Bad report card: only 7.5% of us have low risk of heart disease


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If this were a course at school, we’d get a failing grade and have to go for remedial after-school help. Researchers at the Centers for Disease Control in the U.S. have delivered a report card on our risks of developing heart disease that is so bad, we’d be embarrassed to take it home to show the parents.

Heart health risks were actually looking up for North Americans during the 1970s and 80s. “The limited strides that were made over two decades of improvement, however, have been eroded by increases in excess weight, diabetes and hypertension during more recent decades,” according to study author Dr. Earl Ford.

Dr. Ford and his team tracked data on adults aged 25-74 in four surveys, examining these low-risk criteria for heart disease: 

• never smoked or former smoker

• total cholesterol within healthy limits, and not using cholesterol-lowering drugs

• blood pressure below 120/80 without using blood pressure-lowering medication

• not overweight or obese

• never diagnosed with diabetes

Ten years before Dr. Ford’s study, about 10% of adults surveyed were rated as low risk for developing heart disease.  But these latest numbers show that that percentage is shrinking to only 7.5% of us, in spite of unprecedented risk factor awareness programs.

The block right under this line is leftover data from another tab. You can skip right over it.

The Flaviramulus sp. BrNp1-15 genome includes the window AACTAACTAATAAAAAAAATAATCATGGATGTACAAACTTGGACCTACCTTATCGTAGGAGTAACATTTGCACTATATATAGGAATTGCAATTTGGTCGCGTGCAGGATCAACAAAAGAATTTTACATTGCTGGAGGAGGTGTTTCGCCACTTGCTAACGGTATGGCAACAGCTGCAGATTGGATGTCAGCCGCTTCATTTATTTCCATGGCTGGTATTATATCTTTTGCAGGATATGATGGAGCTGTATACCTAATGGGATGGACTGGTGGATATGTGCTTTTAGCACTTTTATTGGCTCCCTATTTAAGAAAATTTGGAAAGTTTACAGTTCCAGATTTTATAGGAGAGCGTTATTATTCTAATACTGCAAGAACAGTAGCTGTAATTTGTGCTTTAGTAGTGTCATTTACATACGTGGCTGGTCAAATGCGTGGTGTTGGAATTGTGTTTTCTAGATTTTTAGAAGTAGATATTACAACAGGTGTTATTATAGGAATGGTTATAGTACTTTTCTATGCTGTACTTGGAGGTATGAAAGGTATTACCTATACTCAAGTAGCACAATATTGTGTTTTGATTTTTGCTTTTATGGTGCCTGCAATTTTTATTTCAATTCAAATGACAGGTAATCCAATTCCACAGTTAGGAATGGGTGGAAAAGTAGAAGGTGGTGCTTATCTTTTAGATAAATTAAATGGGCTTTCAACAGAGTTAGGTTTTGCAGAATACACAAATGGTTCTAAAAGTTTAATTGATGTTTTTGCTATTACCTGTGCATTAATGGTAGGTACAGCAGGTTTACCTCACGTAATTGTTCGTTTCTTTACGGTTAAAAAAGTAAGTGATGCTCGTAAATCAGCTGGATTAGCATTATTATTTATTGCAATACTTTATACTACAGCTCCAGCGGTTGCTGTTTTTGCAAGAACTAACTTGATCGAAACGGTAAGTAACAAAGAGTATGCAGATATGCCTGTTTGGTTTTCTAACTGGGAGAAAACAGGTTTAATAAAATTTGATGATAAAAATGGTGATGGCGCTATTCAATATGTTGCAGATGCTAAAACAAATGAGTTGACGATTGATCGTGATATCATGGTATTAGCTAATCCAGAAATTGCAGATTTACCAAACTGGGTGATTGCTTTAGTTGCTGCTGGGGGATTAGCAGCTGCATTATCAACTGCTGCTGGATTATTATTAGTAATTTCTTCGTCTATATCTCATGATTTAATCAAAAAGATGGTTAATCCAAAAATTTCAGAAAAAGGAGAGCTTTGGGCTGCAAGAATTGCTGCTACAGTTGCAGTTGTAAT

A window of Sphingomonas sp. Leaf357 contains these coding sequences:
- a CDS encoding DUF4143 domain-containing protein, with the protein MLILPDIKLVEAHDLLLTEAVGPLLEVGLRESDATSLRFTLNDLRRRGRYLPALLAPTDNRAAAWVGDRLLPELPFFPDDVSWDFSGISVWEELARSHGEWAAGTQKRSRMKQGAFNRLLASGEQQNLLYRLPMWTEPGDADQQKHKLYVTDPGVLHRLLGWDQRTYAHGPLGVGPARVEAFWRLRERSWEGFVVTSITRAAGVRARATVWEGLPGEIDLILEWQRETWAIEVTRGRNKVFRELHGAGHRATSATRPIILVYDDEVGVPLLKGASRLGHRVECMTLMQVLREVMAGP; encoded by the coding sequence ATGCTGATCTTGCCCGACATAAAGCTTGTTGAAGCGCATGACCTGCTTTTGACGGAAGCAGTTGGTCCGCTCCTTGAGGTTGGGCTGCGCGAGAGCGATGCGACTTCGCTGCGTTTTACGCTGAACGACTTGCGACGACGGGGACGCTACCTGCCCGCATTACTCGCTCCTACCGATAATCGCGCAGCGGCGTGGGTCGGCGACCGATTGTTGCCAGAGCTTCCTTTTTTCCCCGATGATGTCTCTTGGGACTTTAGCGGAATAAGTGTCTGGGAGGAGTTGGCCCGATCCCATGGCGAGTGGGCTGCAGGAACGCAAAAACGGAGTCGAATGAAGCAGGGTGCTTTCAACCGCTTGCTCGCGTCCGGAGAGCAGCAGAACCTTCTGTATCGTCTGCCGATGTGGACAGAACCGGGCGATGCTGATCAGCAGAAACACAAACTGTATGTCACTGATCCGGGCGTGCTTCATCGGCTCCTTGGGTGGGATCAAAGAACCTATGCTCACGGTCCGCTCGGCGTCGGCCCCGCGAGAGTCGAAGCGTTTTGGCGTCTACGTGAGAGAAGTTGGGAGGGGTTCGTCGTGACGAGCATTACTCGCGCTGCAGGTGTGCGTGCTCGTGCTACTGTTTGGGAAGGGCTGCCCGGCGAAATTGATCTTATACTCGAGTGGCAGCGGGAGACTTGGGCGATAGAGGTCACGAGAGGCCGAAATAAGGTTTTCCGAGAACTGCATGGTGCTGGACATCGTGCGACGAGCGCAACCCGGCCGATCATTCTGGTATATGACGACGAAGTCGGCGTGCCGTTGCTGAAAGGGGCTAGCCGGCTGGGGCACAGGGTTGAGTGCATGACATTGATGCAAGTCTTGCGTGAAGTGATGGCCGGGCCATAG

Dr. Ford says: “An imbalance in the amount of energy consumed in food and the amount expended in physical activity is likely a major culprit in the negative risk factor trends.”   Translation: we’re eating way too much and not exercising enough.  Trends are similar for both men and women.

Dr. Rob M. van Dam and Dr. Walter C. Willett of Harvard Medical School and Brigham and Women’s Hospital wrote in the journal Circulation that these findings are disturbing. “The trends among younger age groups have occurred in the presence of unprecedented availability of evidence-based heart disease treatment, and even more worrisome because the trends don’t yet reflect the effects of the current epidemic of childhood obesity”.

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